The Chartered Institute of Environmental health has called on the Government to urgently improve dangerous housing across the country after the latest figures show that rogue landlords have caused around three quarters of a million people to live in unsafe or unsanitary shared homes.
New analysis from The Times in the wake of the deaths of two men of suspected carbon monoxide poisoning living in unlicensed shared housing suggests that at least 375,000 such tenants are in homes with a potentially life-threatening fault.
Tamara Sandoul, Housing Policy Manager at CIEH, said: “Far too many people are living in unsafe conditions, especially in the private rented sector. Improving dangerous housing should be a key priority for the Government.
Local authorities should allocate adequate resources to housing teams to enable them to have the capacity and the expertise to be proactive rather than reactive when it comes to finding rogue landlords. Whilst the size of the rented sector has increased dramatically, numbers of environmental health professionals simply have not kept pace. This must change.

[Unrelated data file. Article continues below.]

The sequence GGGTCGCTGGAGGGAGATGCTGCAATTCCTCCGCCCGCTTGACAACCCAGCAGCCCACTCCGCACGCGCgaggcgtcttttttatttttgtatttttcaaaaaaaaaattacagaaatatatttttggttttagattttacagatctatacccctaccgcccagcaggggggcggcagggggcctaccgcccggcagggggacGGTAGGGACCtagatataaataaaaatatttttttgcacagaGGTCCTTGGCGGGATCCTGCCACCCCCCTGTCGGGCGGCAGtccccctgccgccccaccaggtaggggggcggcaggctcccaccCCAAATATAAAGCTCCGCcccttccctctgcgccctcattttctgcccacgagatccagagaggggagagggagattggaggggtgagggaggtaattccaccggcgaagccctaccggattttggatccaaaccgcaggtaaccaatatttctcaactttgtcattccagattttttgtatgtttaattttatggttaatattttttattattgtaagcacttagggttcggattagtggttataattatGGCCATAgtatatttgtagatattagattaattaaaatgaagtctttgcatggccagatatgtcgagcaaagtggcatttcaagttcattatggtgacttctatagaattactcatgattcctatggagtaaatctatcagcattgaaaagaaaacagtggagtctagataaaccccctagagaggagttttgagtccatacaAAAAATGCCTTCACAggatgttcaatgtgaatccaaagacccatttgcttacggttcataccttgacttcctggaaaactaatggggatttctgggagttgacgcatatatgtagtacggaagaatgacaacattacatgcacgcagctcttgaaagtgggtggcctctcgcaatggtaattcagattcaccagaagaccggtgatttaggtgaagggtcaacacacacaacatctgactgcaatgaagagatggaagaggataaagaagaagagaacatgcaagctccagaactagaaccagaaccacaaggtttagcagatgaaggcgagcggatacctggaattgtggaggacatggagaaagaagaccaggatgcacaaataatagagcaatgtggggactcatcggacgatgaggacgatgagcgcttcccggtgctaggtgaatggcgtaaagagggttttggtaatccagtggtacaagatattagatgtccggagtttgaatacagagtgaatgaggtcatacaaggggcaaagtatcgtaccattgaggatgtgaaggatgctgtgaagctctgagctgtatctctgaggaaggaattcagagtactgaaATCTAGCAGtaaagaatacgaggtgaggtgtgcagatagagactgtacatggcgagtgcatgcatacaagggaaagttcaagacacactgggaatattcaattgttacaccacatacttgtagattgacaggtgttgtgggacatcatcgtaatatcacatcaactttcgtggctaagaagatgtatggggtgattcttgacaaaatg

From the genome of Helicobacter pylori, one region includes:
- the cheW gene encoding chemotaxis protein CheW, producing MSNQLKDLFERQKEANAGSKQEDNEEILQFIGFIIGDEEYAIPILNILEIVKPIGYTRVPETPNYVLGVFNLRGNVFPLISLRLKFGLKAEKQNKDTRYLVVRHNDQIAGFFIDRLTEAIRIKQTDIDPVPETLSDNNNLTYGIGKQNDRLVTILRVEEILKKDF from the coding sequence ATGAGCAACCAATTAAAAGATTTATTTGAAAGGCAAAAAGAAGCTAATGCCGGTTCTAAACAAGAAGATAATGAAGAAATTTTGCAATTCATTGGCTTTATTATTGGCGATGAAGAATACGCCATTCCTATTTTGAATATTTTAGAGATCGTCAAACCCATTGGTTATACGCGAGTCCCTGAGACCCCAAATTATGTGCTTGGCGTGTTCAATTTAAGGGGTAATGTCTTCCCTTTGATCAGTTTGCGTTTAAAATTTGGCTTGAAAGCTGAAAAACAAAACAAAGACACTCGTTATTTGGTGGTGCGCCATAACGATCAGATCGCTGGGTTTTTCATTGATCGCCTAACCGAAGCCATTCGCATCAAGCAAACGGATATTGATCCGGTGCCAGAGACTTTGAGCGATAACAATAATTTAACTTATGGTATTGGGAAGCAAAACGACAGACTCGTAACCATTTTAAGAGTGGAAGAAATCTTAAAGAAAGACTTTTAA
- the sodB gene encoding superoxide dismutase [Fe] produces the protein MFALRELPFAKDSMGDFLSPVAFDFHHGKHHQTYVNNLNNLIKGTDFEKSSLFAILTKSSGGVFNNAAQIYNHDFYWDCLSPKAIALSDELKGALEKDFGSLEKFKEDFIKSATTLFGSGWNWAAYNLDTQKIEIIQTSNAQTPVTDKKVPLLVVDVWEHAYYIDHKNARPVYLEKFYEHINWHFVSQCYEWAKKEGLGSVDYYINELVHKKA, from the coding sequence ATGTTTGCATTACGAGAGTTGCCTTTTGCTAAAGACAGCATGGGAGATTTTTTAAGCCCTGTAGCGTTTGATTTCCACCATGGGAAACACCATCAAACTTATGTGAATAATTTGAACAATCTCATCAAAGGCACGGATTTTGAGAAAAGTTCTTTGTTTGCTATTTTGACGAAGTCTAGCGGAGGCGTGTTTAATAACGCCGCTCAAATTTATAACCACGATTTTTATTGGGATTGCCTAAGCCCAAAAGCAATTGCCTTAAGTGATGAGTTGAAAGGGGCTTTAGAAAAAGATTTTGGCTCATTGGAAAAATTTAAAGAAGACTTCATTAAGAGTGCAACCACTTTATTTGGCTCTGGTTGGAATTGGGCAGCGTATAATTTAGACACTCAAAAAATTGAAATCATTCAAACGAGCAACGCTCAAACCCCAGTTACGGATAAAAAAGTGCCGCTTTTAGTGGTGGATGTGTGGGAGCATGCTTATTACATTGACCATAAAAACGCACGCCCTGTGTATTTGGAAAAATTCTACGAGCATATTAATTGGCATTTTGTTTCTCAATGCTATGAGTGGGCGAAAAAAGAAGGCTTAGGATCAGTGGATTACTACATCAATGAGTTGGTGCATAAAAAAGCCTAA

CIEH wants to see the Government commit to a landlord registration scheme which would provide better information to local authorities, who are tasked with finding rogue landlords. Such schemes are already in place in Wales, Scotland, and Northern Ireland.
Carbon monoxide is a silent and odourless killer so tenants will not know if there is a danger. We urge the Government to introduce a requirement for carbon monoxide alarms to be installed in all Private Rented Sector properties with gas-powered boilers to help save lives.”